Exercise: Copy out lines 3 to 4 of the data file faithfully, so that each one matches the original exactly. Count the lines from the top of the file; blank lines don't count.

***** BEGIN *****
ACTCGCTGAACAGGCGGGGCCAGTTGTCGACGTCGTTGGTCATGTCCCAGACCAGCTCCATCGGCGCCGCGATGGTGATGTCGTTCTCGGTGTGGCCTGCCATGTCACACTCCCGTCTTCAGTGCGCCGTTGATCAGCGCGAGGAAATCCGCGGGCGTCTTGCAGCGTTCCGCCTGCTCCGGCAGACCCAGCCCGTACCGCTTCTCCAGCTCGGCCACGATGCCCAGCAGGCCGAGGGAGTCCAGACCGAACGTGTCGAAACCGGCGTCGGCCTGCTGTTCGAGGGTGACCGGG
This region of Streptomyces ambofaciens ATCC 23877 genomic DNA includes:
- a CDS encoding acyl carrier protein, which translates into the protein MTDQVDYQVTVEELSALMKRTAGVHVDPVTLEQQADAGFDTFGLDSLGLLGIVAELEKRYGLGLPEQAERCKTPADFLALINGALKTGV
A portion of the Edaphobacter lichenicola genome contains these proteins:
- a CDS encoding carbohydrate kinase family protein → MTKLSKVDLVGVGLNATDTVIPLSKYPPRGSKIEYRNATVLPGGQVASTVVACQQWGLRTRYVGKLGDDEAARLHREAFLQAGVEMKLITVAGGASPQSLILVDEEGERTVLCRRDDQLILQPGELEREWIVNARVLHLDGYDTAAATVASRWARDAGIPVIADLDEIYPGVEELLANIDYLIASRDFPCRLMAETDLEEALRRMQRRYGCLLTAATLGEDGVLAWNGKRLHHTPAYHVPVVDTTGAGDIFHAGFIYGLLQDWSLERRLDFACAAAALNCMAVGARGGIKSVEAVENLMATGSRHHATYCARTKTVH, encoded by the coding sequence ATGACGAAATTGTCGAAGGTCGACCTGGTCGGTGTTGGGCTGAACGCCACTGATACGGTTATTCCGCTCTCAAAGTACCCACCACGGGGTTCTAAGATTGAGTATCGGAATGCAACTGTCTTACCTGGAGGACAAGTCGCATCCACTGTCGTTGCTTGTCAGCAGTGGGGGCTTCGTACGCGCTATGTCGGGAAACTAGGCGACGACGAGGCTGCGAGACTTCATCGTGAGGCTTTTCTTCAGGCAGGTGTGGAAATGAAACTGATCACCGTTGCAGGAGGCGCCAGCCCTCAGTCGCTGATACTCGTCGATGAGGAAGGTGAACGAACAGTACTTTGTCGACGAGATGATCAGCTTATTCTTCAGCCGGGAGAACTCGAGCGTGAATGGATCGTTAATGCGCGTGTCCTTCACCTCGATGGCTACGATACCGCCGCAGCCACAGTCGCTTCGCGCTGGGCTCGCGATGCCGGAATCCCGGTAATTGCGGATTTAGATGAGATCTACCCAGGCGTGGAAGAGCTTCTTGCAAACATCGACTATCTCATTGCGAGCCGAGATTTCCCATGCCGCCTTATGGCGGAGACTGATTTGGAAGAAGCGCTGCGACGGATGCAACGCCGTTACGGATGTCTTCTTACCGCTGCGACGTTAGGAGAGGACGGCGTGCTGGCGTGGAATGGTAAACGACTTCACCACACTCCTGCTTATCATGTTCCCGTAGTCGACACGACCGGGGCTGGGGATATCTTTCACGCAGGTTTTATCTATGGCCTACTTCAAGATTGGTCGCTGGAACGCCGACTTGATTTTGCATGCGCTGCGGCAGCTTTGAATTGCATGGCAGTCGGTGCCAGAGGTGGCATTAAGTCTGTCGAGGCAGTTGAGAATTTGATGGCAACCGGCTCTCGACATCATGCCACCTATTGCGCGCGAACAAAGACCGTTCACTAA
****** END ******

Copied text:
- a CDS encoding acyl carrier protein, which translates into the protein MTDQVDYQVTVEELSALMKRTAGVHVDPVTLEQQADAGFDTFGLDSLGLLGIVAELEKRYGLGLPEQAERCKTPADFLALINGALKTGV
A portion of the Edaphobacter lichenicola genome contains these proteins: